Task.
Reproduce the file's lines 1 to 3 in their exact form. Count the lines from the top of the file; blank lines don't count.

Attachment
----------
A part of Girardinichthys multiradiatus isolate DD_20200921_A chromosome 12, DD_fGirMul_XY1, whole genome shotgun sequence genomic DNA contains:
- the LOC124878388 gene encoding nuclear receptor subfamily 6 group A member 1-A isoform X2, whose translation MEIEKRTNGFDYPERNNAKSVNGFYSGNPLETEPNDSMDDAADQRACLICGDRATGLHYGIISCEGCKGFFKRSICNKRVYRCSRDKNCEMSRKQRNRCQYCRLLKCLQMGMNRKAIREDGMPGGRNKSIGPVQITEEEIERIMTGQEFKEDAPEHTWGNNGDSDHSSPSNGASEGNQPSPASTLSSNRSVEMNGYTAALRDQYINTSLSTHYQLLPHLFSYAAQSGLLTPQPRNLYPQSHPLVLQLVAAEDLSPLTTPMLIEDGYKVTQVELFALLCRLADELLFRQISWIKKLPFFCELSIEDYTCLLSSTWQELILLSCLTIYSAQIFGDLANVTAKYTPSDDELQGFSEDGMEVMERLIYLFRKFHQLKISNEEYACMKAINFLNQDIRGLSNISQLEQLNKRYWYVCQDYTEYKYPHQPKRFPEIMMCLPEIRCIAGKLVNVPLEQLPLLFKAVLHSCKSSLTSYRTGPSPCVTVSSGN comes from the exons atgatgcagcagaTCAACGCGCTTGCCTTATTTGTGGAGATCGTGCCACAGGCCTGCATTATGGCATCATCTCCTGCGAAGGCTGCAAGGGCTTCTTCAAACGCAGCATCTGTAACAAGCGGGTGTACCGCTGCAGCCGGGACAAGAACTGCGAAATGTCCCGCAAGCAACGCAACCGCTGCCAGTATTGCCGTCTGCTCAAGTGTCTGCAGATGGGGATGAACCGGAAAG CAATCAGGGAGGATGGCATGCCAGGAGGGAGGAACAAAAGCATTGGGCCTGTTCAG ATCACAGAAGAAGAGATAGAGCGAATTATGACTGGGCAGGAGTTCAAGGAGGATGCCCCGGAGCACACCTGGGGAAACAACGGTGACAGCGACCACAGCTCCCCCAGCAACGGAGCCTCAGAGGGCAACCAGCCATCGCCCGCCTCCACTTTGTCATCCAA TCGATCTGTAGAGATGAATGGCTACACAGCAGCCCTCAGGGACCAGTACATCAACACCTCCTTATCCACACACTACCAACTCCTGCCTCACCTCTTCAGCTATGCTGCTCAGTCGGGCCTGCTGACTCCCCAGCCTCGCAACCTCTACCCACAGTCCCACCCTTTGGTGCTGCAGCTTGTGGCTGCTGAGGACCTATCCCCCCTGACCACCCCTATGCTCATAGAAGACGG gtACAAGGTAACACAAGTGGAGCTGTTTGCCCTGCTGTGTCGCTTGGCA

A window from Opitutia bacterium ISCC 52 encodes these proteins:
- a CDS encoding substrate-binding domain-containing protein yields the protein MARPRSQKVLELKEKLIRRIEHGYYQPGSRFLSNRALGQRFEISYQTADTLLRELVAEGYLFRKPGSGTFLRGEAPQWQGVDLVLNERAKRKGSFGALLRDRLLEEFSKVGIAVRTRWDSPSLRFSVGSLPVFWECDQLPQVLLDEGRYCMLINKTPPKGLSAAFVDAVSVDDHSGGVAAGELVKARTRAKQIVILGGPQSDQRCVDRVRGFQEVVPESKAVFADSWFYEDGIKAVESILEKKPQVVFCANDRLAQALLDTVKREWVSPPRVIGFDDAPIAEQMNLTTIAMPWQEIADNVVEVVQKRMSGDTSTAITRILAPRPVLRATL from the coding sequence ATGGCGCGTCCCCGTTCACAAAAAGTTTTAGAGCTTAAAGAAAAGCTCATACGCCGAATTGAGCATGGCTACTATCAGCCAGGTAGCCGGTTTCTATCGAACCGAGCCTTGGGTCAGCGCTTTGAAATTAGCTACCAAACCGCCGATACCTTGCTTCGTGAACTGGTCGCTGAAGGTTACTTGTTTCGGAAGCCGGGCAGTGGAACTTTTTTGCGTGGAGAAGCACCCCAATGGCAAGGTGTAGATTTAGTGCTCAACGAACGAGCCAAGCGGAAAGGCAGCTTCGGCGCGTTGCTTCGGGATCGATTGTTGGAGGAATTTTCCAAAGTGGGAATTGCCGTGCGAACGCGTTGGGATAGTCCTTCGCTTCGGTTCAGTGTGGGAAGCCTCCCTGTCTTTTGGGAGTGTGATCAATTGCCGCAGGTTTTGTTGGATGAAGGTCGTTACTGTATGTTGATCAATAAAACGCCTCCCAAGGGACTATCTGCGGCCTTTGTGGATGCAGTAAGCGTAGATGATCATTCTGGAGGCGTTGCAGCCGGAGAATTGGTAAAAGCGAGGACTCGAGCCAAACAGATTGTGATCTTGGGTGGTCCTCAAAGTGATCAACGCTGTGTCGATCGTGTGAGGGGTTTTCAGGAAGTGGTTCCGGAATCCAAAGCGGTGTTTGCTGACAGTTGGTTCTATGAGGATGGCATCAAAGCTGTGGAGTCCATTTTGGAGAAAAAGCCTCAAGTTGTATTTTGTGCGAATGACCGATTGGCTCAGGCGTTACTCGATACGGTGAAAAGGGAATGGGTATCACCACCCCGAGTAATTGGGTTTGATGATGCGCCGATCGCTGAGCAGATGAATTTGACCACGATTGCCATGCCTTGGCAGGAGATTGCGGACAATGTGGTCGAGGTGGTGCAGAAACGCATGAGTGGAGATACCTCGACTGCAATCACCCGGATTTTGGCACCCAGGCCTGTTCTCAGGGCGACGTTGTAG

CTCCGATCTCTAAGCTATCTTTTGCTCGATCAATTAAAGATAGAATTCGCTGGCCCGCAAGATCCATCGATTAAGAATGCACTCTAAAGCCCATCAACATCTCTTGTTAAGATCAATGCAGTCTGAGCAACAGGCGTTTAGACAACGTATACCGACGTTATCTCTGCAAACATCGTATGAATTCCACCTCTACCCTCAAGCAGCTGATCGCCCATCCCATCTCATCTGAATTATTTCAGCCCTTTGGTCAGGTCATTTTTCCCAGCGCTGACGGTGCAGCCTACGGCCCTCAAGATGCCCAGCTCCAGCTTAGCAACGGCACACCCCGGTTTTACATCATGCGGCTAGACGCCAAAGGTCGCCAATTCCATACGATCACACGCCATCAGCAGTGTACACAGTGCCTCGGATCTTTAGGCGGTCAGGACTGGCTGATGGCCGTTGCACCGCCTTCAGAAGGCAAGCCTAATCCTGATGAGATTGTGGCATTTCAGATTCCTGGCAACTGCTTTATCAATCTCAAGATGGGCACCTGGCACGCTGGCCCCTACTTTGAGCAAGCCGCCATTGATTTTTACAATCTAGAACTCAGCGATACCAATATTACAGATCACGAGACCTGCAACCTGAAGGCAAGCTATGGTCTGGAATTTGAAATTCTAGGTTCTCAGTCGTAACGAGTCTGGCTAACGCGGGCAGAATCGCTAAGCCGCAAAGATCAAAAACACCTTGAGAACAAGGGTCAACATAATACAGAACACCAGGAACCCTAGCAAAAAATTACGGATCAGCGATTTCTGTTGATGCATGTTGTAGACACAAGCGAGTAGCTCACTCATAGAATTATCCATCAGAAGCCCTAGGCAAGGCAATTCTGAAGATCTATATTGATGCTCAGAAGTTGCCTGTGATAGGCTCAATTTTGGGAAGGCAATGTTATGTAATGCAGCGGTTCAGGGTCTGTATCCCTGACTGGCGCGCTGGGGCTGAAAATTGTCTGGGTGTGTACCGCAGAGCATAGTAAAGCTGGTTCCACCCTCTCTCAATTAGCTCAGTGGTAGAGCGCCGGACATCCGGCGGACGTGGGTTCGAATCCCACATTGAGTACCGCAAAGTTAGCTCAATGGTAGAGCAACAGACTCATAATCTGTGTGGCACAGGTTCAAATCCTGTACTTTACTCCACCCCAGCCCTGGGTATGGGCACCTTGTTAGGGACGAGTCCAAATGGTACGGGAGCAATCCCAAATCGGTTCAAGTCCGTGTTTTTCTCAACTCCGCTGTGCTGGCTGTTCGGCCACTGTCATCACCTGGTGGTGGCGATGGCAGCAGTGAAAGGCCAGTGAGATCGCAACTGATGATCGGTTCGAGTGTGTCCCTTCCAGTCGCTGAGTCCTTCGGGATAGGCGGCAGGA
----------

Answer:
A part of Girardinichthys multiradiatus isolate DD_20200921_A chromosome 12, DD_fGirMul_XY1, whole genome shotgun sequence genomic DNA contains:
- the LOC124878388 gene encoding nuclear receptor subfamily 6 group A member 1-A isoform X2, whose translation MEIEKRTNGFDYPERNNAKSVNGFYSGNPLETEPNDSMDDAADQRACLICGDRATGLHYGIISCEGCKGFFKRSICNKRVYRCSRDKNCEMSRKQRNRCQYCRLLKCLQMGMNRKAIREDGMPGGRNKSIGPVQITEEEIERIMTGQEFKEDAPEHTWGNNGDSDHSSPSNGASEGNQPSPASTLSSNRSVEMNGYTAALRDQYINTSLSTHYQLLPHLFSYAAQSGLLTPQPRNLYPQSHPLVLQLVAAEDLSPLTTPMLIEDGYKVTQVELFALLCRLADELLFRQISWIKKLPFFCELSIEDYTCLLSSTWQELILLSCLTIYSAQIFGDLANVTAKYTPSDDELQGFSEDGMEVMERLIYLFRKFHQLKISNEEYACMKAINFLNQDIRGLSNISQLEQLNKRYWYVCQDYTEYKYPHQPKRFPEIMMCLPEIRCIAGKLVNVPLEQLPLLFKAVLHSCKSSLTSYRTGPSPCVTVSSGN comes from the exons atgatgcagcagaTCAACGCGCTTGCCTTATTTGTGGAGATCGTGCCACAGGCCTGCATTATGGCATCATCTCCTGCGAAGGCTGCAAGGGCTTCTTCAAACGCAGCATCTGTAACAAGCGGGTGTACCGCTGCAGCCGGGACAAGAACTGCGAAATGTCCCGCAAGCAACGCAACCGCTGCCAGTATTGCCGTCTGCTCAAGTGTCTGCAGATGGGGATGAACCGGAAAG CAATCAGGGAGGATGGCATGCCAGGAGGGAGGAACAAAAGCATTGGGCCTGTTCAG ATCACAGAAGAAGAGATAGAGCGAATTATGACTGGGCAGGAGTTCAAGGAGGATGCCCCGGAGCACACCTGGGGAAACAACGGTGACAGCGACCACAGCTCCCCCAGCAACGGAGCCTCAGAGGGCAACCAGCCATCGCCCGCCTCCACTTTGTCATCCAA TCGATCTGTAGAGATGAATGGCTACACAGCAGCCCTCAGGGACCAGTACATCAACACCTCCTTATCCACACACTACCAACTCCTGCCTCACCTCTTCAGCTATGCTGCTCAGTCGGGCCTGCTGACTCCCCAGCCTCGCAACCTCTACCCACAGTCCCACCCTTTGGTGCTGCAGCTTGTGGCTGCTGAGGACCTATCCCCCCTGACCACCCCTATGCTCATAGAAGACGG gtACAAGGTAACACAAGTGGAGCTGTTTGCCCTGCTGTGTCGCTTGGCA

A window from Opitutia bacterium ISCC 52 encodes these proteins: